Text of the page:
Clemson University ranks number 5 in World Sports Network’s Best College Tailgates and with football season here, the Clemson Cooperative Extension Service has some tips to help sideline foodborne illnesses.
Common foods eaten when tailgating include those with meats, dairy or other foods that spoil quickly, as well as foods that require refrigeration, such as cut tomatoes, melons and raw leafy greens. These foods can cause foodborne illnesses if not properly handled.
Use thermometers and separate coolers
The first tip is to keep food at a safe temperature between home, a store or restaurant and the tailgate location to help prevent foodborne illnesses.
If possible, store raw meat and poultry in a separate cooler from ready-to-eat foods.
Perishable foods such as raw hamburger patties, sausages and chicken should be kept in an insulated cooler packed with ice, ice packs, or frozen gel packs. Keep an appliance thermometer in the cooler to be sure it stays at 40 degrees or below. In addition, Houston says wrap raw meat and poultry to prevent their juices from coming into contact with and cross-contaminating ready-to-eat foods.
When grilling meats, follow the Safe Minimum Internal Temperature Chart for Cooking found at www.foodsafety.gov.
“In addition to a grill and fuel for cooking food, pack a food thermometer to use to check and make sure the meat and poultry reach a high enough temperature to destroy harmful bacteria that may be present,” Houston said.
Meats and poultry should be cooked to an internal temperature of 165 degrees.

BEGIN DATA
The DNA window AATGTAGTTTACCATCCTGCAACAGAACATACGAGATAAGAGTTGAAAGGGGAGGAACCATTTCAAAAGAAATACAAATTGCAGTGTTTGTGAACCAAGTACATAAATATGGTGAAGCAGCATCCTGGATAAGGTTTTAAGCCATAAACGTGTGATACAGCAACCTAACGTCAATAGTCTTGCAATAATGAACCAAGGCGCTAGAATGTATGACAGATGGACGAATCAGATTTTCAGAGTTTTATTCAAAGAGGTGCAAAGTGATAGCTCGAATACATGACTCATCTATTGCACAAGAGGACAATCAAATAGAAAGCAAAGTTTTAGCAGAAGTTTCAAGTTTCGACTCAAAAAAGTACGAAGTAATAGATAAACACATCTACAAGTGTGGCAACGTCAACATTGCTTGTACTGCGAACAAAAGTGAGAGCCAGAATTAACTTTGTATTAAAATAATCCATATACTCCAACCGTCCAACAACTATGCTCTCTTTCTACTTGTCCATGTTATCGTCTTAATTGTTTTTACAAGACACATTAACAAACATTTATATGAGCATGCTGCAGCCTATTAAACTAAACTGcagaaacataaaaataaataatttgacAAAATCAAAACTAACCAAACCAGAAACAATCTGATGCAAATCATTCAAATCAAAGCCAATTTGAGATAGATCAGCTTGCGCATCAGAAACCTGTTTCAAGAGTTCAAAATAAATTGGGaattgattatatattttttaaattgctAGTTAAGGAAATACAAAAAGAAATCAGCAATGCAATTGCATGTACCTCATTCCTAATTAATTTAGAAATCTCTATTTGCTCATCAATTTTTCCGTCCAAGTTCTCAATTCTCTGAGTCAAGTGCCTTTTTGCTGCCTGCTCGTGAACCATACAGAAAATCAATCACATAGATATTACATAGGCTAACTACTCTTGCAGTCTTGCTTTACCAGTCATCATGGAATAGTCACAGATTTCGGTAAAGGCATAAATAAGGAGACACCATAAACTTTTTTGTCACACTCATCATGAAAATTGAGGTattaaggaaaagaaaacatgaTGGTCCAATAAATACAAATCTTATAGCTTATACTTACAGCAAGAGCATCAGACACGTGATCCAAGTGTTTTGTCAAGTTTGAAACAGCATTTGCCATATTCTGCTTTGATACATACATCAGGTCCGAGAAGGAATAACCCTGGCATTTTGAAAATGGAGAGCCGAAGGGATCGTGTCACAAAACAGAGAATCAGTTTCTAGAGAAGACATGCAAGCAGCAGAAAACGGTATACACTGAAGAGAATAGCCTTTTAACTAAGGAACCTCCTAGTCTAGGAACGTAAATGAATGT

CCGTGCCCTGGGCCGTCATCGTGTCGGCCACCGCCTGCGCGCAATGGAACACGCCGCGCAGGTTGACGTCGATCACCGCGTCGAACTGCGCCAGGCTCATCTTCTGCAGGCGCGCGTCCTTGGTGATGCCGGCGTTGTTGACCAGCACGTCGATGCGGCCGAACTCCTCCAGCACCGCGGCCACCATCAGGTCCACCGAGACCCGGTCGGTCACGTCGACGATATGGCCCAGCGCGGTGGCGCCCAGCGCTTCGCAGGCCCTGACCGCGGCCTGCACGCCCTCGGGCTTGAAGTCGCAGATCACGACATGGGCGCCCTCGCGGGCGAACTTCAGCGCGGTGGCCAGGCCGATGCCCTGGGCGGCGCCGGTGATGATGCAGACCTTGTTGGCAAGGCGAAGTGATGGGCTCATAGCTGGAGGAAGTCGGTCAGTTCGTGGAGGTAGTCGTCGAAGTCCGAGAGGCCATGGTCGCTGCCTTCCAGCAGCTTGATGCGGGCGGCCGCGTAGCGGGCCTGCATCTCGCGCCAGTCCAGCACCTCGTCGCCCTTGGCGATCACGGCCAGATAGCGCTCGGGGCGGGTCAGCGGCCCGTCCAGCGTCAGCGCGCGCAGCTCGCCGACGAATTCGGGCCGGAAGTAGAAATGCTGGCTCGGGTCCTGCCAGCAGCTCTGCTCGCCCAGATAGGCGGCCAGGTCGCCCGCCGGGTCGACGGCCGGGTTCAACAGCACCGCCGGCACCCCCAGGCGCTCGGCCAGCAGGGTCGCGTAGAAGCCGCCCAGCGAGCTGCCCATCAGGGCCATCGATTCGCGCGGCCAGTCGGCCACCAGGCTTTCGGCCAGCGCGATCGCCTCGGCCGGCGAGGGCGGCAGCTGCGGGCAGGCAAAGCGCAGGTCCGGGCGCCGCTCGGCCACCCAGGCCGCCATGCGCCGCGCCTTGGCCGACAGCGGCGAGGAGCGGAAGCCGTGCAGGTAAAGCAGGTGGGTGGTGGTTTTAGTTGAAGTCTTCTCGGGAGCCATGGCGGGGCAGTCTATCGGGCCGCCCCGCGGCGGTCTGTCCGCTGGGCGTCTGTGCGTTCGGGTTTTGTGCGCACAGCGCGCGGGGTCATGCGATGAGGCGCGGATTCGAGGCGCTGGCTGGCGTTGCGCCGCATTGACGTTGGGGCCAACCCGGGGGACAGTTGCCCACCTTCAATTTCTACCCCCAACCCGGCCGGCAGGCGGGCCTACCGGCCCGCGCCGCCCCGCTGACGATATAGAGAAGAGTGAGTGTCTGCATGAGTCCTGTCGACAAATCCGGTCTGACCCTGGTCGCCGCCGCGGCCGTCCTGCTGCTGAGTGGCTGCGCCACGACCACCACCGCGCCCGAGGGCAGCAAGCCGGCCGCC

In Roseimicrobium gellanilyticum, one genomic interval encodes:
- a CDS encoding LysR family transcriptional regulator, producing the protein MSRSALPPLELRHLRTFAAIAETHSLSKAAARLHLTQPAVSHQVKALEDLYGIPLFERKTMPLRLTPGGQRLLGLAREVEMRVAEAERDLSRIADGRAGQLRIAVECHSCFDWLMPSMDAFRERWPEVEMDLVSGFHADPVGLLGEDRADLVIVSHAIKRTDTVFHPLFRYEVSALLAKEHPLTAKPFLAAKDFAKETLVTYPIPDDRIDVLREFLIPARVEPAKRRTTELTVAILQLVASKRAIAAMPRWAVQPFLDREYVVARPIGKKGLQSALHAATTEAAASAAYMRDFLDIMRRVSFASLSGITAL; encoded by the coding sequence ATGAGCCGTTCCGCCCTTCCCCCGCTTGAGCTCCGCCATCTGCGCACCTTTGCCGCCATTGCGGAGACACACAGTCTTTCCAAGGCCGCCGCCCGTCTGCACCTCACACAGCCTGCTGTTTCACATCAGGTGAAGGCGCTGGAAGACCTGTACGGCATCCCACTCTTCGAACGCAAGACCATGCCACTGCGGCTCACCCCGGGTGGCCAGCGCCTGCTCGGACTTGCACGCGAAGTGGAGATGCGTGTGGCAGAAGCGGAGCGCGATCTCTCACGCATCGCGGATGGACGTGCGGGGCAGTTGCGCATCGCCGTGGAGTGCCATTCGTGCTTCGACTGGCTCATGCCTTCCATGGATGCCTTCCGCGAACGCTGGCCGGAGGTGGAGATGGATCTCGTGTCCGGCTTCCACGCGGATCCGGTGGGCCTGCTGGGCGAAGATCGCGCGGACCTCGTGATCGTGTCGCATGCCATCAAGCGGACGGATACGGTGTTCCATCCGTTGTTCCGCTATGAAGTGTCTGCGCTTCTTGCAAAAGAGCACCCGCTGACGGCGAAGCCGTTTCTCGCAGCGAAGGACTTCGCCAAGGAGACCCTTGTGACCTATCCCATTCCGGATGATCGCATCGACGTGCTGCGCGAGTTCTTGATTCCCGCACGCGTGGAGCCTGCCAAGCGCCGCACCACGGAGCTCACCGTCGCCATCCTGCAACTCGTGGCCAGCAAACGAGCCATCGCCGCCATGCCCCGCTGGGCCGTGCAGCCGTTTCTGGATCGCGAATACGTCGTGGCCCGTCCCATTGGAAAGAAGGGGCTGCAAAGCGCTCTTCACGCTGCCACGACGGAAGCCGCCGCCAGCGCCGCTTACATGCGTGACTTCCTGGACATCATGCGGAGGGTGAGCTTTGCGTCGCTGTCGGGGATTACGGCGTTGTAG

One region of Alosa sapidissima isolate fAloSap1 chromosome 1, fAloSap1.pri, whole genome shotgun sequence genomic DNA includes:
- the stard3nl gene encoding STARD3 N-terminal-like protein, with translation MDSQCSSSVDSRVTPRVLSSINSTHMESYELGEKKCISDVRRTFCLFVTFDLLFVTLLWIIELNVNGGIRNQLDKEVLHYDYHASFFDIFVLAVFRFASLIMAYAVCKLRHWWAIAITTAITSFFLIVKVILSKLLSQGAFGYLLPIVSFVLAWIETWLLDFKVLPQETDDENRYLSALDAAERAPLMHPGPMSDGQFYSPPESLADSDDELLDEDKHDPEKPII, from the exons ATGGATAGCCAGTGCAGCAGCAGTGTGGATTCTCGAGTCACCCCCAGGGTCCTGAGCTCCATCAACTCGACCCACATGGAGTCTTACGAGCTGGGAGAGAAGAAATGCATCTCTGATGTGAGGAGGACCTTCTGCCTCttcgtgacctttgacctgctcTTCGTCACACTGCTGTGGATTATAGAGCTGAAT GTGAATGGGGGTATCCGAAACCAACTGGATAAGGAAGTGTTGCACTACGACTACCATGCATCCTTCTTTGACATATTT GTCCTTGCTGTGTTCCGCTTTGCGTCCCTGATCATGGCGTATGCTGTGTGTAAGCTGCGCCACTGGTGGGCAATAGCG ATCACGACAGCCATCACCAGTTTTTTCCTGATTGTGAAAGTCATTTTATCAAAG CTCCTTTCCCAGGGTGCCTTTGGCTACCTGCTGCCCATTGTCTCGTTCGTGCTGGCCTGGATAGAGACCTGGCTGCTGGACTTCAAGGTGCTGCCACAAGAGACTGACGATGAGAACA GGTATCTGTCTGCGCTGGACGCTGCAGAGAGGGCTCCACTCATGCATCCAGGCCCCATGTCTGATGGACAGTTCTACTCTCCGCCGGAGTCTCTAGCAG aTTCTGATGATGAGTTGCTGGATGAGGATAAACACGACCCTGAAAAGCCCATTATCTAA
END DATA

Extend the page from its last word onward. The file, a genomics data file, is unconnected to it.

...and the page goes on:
Don’t reuse utensils
When taking cooked food off a grill, use clean utensils to put the food on a clean platter. Don’t put cooked food on the same platter that held raw meat or poultry. Any harmful bacteria present in the raw meat juices could contaminate safely cooked food. In hot weather, above 90 degrees, food should never sit out for more than 1 hour.
If hot foods such as soup, chili and stew are on the menu, use insulated containers to keep these foods hot. When using an insulated container to store hot foods, fill the container with boiling water, let it stand for a few minutes, empty it and then put in the piping hot food.
“If an insulated container is kept closed, the food should stay hot for several hours,” Houston said.
Hot foods should be kept at 140 degrees or above. If hot food can’t be kept hot during the drive to the tailgate venue, plan ahead and chill the food in a refrigerator before packing it in a cooler. Reheat the food to 165 degrees as measured with a food thermometer. If bringing hot take-out food, eat it within 2 hours of purchase, or 1 hour if the outside temperature is above 90 degrees.
Perishable cooked food such as luncheon meats, cooked meats, chicken, as well as potato or pasta salads must be kept refrigerated.
Keep drinks in separate coolers that can be opened often.
When in doubt, throw it out
Favorite teams can keep you on the edge of your seat, but that doesn’t mean it’s safe for food to stay unrefrigerated before, during and after tailgating. Houston said holding food at unsafe temperatures is a prime cause of foodborne illness.
It’s safe to eat tailgating leftovers if a few steps are followed. These steps include:
- Keep food at safe temperatures and immediately put in a refrigerator or cold, insulated container after everyone has eaten.
- Discard any leftovers that are not kept ice-cold – 40 degrees or below – after a game. Food should not be left out of a cooler or off a grill for more than 2 hours (1 hour when the outside temperature is above 90 degrees).
- Store perishable food in a cooler except for brief times when serving.
- Cook just the amount of food that will be eaten can help avoid the challenge of keeping leftovers at safe temperatures.
“Most tailgate leftover foods should be eaten within 3 or 4 days after a game if proper storage temperatures were maintained during the tailgate event and transportation to and from the event,” Houston said.
More information can be found in the Clemson Home and Garden information Fact Sheet 3606 Leftovers for more information on leftover food safety.
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